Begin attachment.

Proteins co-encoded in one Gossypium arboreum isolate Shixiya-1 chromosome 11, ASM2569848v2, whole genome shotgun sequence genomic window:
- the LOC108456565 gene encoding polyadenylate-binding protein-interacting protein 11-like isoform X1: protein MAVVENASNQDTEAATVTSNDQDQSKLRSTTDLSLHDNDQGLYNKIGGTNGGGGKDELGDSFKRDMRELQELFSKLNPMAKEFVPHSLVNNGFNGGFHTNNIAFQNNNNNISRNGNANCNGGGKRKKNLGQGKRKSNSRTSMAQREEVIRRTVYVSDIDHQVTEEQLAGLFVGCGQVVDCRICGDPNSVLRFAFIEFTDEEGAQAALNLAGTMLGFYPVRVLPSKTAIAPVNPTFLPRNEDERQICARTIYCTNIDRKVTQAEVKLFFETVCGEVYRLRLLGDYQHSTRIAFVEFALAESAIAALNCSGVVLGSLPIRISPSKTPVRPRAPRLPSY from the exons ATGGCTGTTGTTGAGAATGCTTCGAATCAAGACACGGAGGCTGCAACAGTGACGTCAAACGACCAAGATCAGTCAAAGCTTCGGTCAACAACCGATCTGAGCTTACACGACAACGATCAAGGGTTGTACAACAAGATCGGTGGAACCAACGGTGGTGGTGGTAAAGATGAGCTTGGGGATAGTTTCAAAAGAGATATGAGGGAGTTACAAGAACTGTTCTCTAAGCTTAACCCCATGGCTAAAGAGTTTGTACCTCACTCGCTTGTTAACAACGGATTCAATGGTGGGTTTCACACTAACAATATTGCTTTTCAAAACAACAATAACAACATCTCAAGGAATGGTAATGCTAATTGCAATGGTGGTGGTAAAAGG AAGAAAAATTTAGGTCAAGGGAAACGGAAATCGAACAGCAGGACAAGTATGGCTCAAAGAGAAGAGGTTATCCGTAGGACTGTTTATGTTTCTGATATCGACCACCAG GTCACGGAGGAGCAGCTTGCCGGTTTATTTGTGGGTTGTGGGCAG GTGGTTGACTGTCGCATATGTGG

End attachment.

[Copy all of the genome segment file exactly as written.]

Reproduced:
Proteins co-encoded in one Gossypium arboreum isolate Shixiya-1 chromosome 11, ASM2569848v2, whole genome shotgun sequence genomic window:
- the LOC108456565 gene encoding polyadenylate-binding protein-interacting protein 11-like isoform X1: protein MAVVENASNQDTEAATVTSNDQDQSKLRSTTDLSLHDNDQGLYNKIGGTNGGGGKDELGDSFKRDMRELQELFSKLNPMAKEFVPHSLVNNGFNGGFHTNNIAFQNNNNNISRNGNANCNGGGKRKKNLGQGKRKSNSRTSMAQREEVIRRTVYVSDIDHQVTEEQLAGLFVGCGQVVDCRICGDPNSVLRFAFIEFTDEEGAQAALNLAGTMLGFYPVRVLPSKTAIAPVNPTFLPRNEDERQICARTIYCTNIDRKVTQAEVKLFFETVCGEVYRLRLLGDYQHSTRIAFVEFALAESAIAALNCSGVVLGSLPIRISPSKTPVRPRAPRLPSY from the exons ATGGCTGTTGTTGAGAATGCTTCGAATCAAGACACGGAGGCTGCAACAGTGACGTCAAACGACCAAGATCAGTCAAAGCTTCGGTCAACAACCGATCTGAGCTTACACGACAACGATCAAGGGTTGTACAACAAGATCGGTGGAACCAACGGTGGTGGTGGTAAAGATGAGCTTGGGGATAGTTTCAAAAGAGATATGAGGGAGTTACAAGAACTGTTCTCTAAGCTTAACCCCATGGCTAAAGAGTTTGTACCTCACTCGCTTGTTAACAACGGATTCAATGGTGGGTTTCACACTAACAATATTGCTTTTCAAAACAACAATAACAACATCTCAAGGAATGGTAATGCTAATTGCAATGGTGGTGGTAAAAGG AAGAAAAATTTAGGTCAAGGGAAACGGAAATCGAACAGCAGGACAAGTATGGCTCAAAGAGAAGAGGTTATCCGTAGGACTGTTTATGTTTCTGATATCGACCACCAG GTCACGGAGGAGCAGCTTGCCGGTTTATTTGTGGGTTGTGGGCAG GTGGTTGACTGTCGCATATGTGG